In any event, the best we can do is take a look at the performances of the guys that basically ended up taking over for Andy Pettitte from the time a Haren trade would’ve been consummated (let’s assume July 25 would’ve also been the day the Yankees acquired him), and compare them with what Haren actually did, as Haren would’ve presumably inherited Andy’s rotation slot:
Conveniently enough, Moseley and Nova ended up combining for almost the exact same number of innings that Haren gave Los Angeles — though it took them two more starts to do so — which helps make this comparison slightly more apt.
As you can see, those are some mighty impressive numbers from Mr. Haren, and as Phil noted in his comment, Haren also pitched to a 1.64 ERA against the Rangers over three starts while holding them to a .190 BA.
Now, would Haren have pitched to a 2.87 ERA in a Yankee uniform? Probably not, but I think it’s safe to say that had the Yankees been able to swap out Moseley/Nova’s .788 OPS against and 4.98 ERA with Haren’s .648 OPS against and an ERA around two runs lower, the team almost certainly would’ve fared much better in the second half of the season.
In addition to improving the Yankees’ lackluster finish to the regular season, adding Dan Haren might have had even more significant repercussions on the postseason. Though we couldn’t have asked for a better result in the ALDS against the Twins, Haren would have presumably taken the hill in Game 2, pushing Pettitte to Game 3 in the first round, and perhaps bumping Hughes all the way to the next round, assuming the Yankees still swept.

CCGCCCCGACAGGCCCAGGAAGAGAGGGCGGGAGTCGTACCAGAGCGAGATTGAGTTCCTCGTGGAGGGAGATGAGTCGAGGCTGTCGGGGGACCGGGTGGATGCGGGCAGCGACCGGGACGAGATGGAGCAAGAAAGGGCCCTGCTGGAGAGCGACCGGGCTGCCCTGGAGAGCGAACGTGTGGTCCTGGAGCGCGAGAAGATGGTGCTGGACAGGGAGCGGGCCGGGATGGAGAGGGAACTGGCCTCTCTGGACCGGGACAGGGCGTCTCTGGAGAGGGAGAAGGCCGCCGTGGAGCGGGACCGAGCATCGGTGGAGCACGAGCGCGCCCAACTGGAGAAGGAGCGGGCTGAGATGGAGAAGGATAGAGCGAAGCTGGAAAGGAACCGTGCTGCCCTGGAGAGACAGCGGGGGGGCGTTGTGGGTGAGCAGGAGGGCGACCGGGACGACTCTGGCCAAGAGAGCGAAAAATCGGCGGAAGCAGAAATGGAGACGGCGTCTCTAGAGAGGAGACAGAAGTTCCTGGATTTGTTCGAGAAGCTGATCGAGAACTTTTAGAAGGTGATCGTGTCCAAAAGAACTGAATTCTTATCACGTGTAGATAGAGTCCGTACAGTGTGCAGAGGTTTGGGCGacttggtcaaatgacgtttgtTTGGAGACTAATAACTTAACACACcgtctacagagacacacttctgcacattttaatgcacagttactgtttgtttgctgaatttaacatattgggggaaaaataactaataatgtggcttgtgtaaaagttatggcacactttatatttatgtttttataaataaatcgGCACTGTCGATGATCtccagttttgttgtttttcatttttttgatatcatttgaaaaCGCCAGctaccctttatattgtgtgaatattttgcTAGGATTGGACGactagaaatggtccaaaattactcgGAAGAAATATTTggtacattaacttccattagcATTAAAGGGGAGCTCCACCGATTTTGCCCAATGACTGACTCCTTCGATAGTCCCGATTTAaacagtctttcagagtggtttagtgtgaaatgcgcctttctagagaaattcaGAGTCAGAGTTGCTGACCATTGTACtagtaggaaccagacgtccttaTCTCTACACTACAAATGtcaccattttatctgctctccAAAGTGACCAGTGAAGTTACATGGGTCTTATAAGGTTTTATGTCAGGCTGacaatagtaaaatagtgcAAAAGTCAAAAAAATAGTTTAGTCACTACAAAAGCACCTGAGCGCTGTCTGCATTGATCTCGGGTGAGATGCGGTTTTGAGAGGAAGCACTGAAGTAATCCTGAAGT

An ALCS rotation of CC Sabathia–Dan Haren–Phil Hughes–Andy Pettitte looks a touch more formidable than Sabathia-Hughes-Pettitte-A.J. Burnett, wouldn’t you say? Haren almost certainly would’ve pitched better than Hughes did in Game 2 (although then again, so could your grandmother), but we don’t even know if they would’ve played the Rangers in the LCS, because they might have won the division with Haren. And again, this is all with the benefit of extraordinary hindsight, as it also assumes that Pettitte would’ve still been able to stay in the rotation and pitch as effectively as he did through the injuries we didn’t find out about until after the Yankees had been bounced from the postseason.
Of course, given what we know now about Sabathia himself pitching with a minor injury, this postulating is probably all moot anyway — even if they made it to the World Series, I don’t know how far they’d get with Sabathia battling a torn meniscus.
Anyway, while I think Phil has a pretty good point in that the Yankees missing out on Haren might have changed the course of the season, it’s ultimately impossible to pass judgment on this non-deal as we don’t know what the parameters of a potential trade were. If the transaction was indeed for Joba and assorted minor league friends not named Montero, then Cashman probably will end up regretting passing on a 30-year-old starter with 31.1 career fWAR for a slightly-better-than-he-appears-to-be reliever with mostly untapped starting potential and who looks like he’s going to be permanently relegated to that great discard heap in the Bronx.